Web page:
Picks and Pans Review: White Squall
updated 02/05/1996 AT 01:00 AM EST
•originally published 02/05/1996 AT 01:00 AM EST
As preachy and joyless as its main character, this blowhard of a movie is based on a real incident. It involved a floating prep school, the Albatross, which foundered in a violent storm in the Gulf of Mexico in 1961, killing four students and two crew members. Tales of sailing, with all their ready-made drama and visual excitement, ought to be foolproof. But all we get here is a wave of soaking wet clichés starting with Bridges, in steely-eyed, overearnest mode, as the minor league Captain Bligh-like captain-headmaster of the vessel.
The boys are a whiny, tedious lot headed by Wolf, who explains the obvious in voice-over narration. There's your standard teacher's pet and your standard spoiled, rich kid, with all the usual rich-dad bashing. Balthazar Getty, who appeared in the too-similar Lord of the Flies in 1990, is the student with the most sailing experience (and acting ability).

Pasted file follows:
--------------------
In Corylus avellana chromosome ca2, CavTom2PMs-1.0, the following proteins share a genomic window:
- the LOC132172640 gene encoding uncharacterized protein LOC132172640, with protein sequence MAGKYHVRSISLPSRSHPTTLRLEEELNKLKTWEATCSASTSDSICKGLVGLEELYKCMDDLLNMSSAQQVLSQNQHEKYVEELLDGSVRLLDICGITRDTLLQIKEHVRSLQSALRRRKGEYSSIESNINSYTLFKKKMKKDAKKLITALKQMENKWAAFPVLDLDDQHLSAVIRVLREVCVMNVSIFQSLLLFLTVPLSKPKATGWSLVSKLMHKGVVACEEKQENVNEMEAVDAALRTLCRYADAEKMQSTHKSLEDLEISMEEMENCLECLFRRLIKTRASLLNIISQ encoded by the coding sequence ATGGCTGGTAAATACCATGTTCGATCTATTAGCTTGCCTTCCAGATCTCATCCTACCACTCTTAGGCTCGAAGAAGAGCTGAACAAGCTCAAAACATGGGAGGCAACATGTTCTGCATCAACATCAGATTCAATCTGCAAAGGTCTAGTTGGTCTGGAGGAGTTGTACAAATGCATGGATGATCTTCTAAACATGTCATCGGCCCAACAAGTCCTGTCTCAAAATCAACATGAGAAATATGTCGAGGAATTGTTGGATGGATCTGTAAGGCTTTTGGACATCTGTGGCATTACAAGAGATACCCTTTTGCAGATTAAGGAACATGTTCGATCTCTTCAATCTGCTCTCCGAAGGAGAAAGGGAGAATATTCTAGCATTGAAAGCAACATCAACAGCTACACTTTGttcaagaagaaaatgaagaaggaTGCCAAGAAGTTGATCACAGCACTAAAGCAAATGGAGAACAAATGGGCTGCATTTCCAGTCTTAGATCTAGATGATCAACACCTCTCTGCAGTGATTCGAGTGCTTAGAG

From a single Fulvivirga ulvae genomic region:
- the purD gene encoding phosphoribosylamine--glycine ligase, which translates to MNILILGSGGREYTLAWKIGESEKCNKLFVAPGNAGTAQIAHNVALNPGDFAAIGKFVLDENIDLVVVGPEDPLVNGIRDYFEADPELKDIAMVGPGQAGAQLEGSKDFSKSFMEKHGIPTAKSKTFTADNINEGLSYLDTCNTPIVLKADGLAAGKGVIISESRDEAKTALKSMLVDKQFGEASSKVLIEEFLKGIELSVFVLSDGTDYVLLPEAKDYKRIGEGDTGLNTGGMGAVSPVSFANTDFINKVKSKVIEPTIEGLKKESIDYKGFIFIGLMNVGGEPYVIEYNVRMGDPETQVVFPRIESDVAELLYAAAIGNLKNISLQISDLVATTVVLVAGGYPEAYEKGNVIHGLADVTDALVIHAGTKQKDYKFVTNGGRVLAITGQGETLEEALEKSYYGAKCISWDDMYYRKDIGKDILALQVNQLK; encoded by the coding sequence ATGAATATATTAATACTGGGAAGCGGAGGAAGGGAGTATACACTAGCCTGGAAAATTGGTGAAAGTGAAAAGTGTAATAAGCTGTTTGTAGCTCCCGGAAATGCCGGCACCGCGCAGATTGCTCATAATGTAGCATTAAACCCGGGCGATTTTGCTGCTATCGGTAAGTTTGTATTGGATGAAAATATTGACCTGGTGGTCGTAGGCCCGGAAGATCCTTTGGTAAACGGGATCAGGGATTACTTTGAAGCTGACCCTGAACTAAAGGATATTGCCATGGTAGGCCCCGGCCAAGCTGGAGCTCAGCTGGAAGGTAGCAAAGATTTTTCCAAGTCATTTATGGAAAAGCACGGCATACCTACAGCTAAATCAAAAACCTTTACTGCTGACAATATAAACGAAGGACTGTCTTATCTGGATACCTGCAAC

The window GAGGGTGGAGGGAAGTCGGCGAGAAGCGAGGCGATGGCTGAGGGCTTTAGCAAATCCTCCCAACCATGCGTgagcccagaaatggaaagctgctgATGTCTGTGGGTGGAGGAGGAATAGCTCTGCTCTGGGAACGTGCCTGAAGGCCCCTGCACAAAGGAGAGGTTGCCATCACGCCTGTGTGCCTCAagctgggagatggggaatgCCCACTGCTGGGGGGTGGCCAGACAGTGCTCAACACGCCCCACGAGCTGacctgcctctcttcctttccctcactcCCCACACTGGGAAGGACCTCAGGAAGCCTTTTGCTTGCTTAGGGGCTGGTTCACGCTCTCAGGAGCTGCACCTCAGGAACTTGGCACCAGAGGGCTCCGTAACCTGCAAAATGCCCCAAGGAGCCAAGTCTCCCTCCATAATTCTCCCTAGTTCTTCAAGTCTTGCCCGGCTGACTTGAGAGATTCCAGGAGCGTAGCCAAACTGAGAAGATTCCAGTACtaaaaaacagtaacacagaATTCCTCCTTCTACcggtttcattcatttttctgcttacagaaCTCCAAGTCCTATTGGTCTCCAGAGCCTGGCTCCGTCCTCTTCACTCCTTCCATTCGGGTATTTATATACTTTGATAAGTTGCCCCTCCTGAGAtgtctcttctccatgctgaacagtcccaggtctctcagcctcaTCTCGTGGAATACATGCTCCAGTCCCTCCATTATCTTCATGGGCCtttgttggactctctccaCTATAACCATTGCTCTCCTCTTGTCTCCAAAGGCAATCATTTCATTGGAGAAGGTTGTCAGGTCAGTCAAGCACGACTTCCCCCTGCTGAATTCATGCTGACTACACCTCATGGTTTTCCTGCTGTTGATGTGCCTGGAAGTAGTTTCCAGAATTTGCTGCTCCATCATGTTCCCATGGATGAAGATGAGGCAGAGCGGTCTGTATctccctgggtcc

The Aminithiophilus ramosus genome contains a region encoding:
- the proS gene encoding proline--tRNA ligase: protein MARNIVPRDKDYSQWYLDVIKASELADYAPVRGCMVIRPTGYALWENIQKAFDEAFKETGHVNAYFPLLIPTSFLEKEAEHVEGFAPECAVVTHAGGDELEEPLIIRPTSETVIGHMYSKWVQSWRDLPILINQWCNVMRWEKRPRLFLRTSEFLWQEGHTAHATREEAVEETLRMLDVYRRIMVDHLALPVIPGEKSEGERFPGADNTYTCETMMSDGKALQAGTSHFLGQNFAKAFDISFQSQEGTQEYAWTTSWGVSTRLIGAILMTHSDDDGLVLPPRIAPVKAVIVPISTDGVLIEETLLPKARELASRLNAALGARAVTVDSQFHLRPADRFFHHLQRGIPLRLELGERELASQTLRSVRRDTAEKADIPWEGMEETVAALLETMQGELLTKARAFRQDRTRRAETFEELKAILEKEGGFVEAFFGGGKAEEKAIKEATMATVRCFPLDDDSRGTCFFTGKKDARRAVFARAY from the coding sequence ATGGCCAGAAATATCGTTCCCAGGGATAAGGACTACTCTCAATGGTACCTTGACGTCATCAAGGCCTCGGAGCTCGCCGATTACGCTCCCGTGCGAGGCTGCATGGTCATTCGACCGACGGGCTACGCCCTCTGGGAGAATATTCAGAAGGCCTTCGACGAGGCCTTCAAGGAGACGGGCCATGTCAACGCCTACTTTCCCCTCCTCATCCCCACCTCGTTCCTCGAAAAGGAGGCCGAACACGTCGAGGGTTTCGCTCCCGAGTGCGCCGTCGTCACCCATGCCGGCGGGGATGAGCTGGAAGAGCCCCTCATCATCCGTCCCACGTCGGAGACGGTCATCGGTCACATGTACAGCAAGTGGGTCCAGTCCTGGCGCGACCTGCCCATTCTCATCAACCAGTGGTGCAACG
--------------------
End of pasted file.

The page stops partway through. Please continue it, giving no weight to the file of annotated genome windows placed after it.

Director Ridley Scott brandishes a succession of sunsets and sails-against-the-horizon shots but lets the screen go to a chaotic muddle during the climactic storm. It's almost impossible to tell who's drowning and when. No matter. This eminently forgettable project will soon be gone with wind. (PG-13)